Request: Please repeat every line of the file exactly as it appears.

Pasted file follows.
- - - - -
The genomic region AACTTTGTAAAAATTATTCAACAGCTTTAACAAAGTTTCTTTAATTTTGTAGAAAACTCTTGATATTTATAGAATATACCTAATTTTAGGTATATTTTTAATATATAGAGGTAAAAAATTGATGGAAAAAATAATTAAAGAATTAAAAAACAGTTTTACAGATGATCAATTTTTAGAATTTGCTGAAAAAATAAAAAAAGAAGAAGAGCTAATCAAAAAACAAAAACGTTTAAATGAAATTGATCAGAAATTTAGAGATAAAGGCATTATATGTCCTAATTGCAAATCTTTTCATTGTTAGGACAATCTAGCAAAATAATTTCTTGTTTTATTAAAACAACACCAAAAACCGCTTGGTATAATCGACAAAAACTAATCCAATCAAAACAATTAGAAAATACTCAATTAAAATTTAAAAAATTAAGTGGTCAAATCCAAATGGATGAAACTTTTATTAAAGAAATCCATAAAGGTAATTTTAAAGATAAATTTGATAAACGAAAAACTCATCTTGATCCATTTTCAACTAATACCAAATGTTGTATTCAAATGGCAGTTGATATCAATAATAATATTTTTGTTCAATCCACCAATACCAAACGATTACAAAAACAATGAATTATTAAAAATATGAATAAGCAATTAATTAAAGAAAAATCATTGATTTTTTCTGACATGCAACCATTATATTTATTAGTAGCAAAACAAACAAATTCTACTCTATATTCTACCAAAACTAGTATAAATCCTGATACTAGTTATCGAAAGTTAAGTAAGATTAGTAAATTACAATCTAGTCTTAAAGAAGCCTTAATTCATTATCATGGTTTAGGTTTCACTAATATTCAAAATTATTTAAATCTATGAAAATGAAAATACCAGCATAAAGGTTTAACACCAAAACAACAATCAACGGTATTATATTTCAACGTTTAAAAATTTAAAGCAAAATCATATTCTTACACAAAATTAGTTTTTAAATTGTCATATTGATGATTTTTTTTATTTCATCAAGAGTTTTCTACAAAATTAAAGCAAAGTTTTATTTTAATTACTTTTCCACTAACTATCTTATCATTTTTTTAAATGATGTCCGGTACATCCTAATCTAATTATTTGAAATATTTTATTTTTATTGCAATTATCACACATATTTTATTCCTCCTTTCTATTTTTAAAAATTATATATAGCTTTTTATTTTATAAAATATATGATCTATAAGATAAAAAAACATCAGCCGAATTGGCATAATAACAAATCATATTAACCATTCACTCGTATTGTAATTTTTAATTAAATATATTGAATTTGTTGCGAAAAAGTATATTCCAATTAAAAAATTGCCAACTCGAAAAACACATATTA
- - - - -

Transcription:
The genomic region AACTTTGTAAAAATTATTCAACAGCTTTAACAAAGTTTCTTTAATTTTGTAGAAAACTCTTGATATTTATAGAATATACCTAATTTTAGGTATATTTTTAATATATAGAGGTAAAAAATTGATGGAAAAAATAATTAAAGAATTAAAAAACAGTTTTACAGATGATCAATTTTTAGAATTTGCTGAAAAAATAAAAAAAGAAGAAGAGCTAATCAAAAAACAAAAACGTTTAAATGAAATTGATCAGAAATTTAGAGATAAAGGCATTATATGTCCTAATTGCAAATCTTTTCATTGTTAGGACAATCTAGCAAAATAATTTCTTGTTTTATTAAAACAACACCAAAAACCGCTTGGTATAATCGACAAAAACTAATCCAATCAAAACAATTAGAAAATACTCAATTAAAATTTAAAAAATTAAGTGGTCAAATCCAAATGGATGAAACTTTTATTAAAGAAATCCATAAAGGTAATTTTAAAGATAAATTTGATAAACGAAAAACTCATCTTGATCCATTTTCAACTAATACCAAATGTTGTATTCAAATGGCAGTTGATATCAATAATAATATTTTTGTTCAATCCACCAATACCAAACGATTACAAAAACAATGAATTATTAAAAATATGAATAAGCAATTAATTAAAGAAAAATCATTGATTTTTTCTGACATGCAACCATTATATTTATTAGTAGCAAAACAAACAAATTCTACTCTATATTCTACCAAAACTAGTATAAATCCTGATACTAGTTATCGAAAGTTAAGTAAGATTAGTAAATTACAATCTAGTCTTAAAGAAGCCTTAATTCATTATCATGGTTTAGGTTTCACTAATATTCAAAATTATTTAAATCTATGAAAATGAAAATACCAGCATAAAGGTTTAACACCAAAACAACAATCAACGGTATTATATTTCAACGTTTAAAAATTTAAAGCAAAATCATATTCTTACACAAAATTAGTTTTTAAATTGTCATATTGATGATTTTTTTTATTTCATCAAGAGTTTTCTACAAAATTAAAGCAAAGTTTTATTTTAATTACTTTTCCACTAACTATCTTATCATTTTTTTAAATGATGTCCGGTACATCCTAATCTAATTATTTGAAATATTTTATTTTTATTGCAATTATCACACATATTTTATTCCTCCTTTCTATTTTTAAAAATTATATATAGCTTTTTATTTTATAAAATATATGATCTATAAGATAAAAAAACATCAGCCGAATTGGCATAATAACAAATCATATTAACCATTCACTCGTATTGTAATTTTTAATTAAATATATTGAATTTGTTGCGAAAAAGTATATTCCAATTAAAAAATTGCCAACTCGAAAAACACATATTA